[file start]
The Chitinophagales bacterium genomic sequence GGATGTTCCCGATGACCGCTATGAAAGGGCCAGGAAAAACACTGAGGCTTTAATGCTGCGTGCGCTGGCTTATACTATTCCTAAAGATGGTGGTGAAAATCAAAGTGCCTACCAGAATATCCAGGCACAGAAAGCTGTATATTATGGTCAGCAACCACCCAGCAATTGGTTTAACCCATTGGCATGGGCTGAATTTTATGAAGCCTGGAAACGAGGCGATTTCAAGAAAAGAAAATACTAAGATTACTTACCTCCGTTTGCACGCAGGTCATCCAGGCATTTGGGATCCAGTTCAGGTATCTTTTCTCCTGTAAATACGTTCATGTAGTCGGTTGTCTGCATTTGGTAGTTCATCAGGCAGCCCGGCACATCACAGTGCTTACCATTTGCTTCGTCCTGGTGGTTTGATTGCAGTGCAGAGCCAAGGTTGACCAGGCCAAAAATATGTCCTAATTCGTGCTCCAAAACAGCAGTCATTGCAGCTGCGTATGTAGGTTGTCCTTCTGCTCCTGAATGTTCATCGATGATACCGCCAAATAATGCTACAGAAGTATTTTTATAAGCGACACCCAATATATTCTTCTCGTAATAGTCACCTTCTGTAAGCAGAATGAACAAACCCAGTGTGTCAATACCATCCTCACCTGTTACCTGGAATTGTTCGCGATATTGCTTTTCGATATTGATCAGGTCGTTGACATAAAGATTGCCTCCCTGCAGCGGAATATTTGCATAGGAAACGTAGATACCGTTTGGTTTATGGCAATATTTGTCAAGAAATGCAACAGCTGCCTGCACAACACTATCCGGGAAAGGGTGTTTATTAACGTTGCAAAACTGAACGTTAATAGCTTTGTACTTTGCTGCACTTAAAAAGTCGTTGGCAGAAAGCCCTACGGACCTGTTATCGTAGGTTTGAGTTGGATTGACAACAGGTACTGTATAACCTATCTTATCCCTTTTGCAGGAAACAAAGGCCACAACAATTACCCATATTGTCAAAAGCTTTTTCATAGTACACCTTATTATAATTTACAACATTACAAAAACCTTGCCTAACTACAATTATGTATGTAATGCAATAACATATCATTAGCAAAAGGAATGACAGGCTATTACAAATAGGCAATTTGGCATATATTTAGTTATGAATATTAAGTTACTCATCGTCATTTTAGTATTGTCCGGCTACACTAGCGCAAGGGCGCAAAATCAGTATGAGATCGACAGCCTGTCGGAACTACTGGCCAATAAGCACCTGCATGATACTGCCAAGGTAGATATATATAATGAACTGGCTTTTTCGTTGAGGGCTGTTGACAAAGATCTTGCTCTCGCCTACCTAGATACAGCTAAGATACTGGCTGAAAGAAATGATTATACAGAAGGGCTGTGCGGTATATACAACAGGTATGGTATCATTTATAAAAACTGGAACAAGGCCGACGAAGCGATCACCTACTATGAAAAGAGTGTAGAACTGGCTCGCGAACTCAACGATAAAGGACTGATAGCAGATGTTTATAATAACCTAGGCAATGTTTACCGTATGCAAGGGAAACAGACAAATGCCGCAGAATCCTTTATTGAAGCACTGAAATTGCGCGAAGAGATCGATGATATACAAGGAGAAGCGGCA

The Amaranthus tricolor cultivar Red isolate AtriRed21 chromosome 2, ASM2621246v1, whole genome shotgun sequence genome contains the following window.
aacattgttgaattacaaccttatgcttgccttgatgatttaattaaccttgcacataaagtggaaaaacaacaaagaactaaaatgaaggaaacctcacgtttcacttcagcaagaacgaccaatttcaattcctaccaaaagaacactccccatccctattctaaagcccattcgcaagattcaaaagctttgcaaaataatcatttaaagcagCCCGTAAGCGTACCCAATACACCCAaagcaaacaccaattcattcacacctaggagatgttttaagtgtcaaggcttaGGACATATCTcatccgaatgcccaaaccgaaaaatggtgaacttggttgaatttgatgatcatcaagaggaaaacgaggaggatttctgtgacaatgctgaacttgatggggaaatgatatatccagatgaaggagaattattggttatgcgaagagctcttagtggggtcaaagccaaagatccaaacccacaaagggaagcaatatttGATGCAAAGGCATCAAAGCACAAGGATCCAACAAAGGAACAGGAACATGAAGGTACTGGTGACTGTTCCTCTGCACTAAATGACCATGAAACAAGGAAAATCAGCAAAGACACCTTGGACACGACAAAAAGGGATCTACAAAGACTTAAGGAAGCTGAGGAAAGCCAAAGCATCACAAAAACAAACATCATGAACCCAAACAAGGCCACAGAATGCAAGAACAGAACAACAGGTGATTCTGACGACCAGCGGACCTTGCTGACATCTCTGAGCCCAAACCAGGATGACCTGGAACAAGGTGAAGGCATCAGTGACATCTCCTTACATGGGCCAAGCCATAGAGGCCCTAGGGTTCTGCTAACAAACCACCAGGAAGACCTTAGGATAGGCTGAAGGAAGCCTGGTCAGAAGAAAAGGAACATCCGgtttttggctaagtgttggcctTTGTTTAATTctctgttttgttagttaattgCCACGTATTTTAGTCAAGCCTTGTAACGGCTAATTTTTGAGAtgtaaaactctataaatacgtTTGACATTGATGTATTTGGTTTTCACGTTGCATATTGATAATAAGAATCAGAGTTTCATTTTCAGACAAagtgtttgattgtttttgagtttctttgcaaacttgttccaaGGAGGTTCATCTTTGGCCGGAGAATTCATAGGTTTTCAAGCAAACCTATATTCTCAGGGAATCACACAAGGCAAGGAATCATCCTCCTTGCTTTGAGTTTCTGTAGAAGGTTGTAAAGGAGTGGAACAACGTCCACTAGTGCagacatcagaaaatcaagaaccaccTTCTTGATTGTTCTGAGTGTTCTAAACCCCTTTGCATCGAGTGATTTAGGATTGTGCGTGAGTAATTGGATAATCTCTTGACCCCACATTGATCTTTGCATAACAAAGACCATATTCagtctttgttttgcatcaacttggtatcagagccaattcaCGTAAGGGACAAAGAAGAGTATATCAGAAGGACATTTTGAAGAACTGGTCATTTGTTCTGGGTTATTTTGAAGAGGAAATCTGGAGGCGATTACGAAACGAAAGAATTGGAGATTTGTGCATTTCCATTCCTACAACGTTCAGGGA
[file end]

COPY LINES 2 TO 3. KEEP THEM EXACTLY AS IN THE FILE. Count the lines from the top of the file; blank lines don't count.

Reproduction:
The Amaranthus tricolor cultivar Red isolate AtriRed21 chromosome 2, ASM2621246v1, whole genome shotgun sequence genome contains the following window.
aacattgttgaattacaaccttatgcttgccttgatgatttaattaaccttgcacataaagtggaaaaacaacaaagaactaaaatgaaggaaacctcacgtttcacttcagcaagaacgaccaatttcaattcctaccaaaagaacactccccatccctattctaaagcccattcgcaagattcaaaagctttgcaaaataatcatttaaagcagCCCGTAAGCGTACCCAATACACCCAaagcaaacaccaattcattcacacctaggagatgttttaagtgtcaaggcttaGGACATATCTcatccgaatgcccaaaccgaaaaatggtgaacttggttgaatttgatgatcatcaagaggaaaacgaggaggatttctgtgacaatgctgaacttgatggggaaatgatatatccagatgaaggagaattattggttatgcgaagagctcttagtggggtcaaagccaaagatccaaacccacaaagggaagcaatatttGATGCAAAGGCATCAAAGCACAAGGATCCAACAAAGGAACAGGAACATGAAGGTACTGGTGACTGTTCCTCTGCACTAAATGACCATGAAACAAGGAAAATCAGCAAAGACACCTTGGACACGACAAAAAGGGATCTACAAAGACTTAAGGAAGCTGAGGAAAGCCAAAGCATCACAAAAACAAACATCATGAACCCAAACAAGGCCACAGAATGCAAGAACAGAACAACAGGTGATTCTGACGACCAGCGGACCTTGCTGACATCTCTGAGCCCAAACCAGGATGACCTGGAACAAGGTGAAGGCATCAGTGACATCTCCTTACATGGGCCAAGCCATAGAGGCCCTAGGGTTCTGCTAACAAACCACCAGGAAGACCTTAGGATAGGCTGAAGGAAGCCTGGTCAGAAGAAAAGGAACATCCGgtttttggctaagtgttggcctTTGTTTAATTctctgttttgttagttaattgCCACGTATTTTAGTCAAGCCTTGTAACGGCTAATTTTTGAGAtgtaaaactctataaatacgtTTGACATTGATGTATTTGGTTTTCACGTTGCATATTGATAATAAGAATCAGAGTTTCATTTTCAGACAAagtgtttgattgtttttgagtttctttgcaaacttgttccaaGGAGGTTCATCTTTGGCCGGAGAATTCATAGGTTTTCAAGCAAACCTATATTCTCAGGGAATCACACAAGGCAAGGAATCATCCTCCTTGCTTTGAGTTTCTGTAGAAGGTTGTAAAGGAGTGGAACAACGTCCACTAGTGCagacatcagaaaatcaagaaccaccTTCTTGATTGTTCTGAGTGTTCTAAACCCCTTTGCATCGAGTGATTTAGGATTGTGCGTGAGTAATTGGATAATCTCTTGACCCCACATTGATCTTTGCATAACAAAGACCATATTCagtctttgttttgcatcaacttggtatcagagccaattcaCGTAAGGGACAAAGAAGAGTATATCAGAAGGACATTTTGAAGAACTGGTCATTTGTTCTGGGTTATTTTGAAGAGGAAATCTGGAGGCGATTACGAAACGAAAGAATTGGAGATTTGTGCATTTCCATTCCTACAACGTTCAGGGA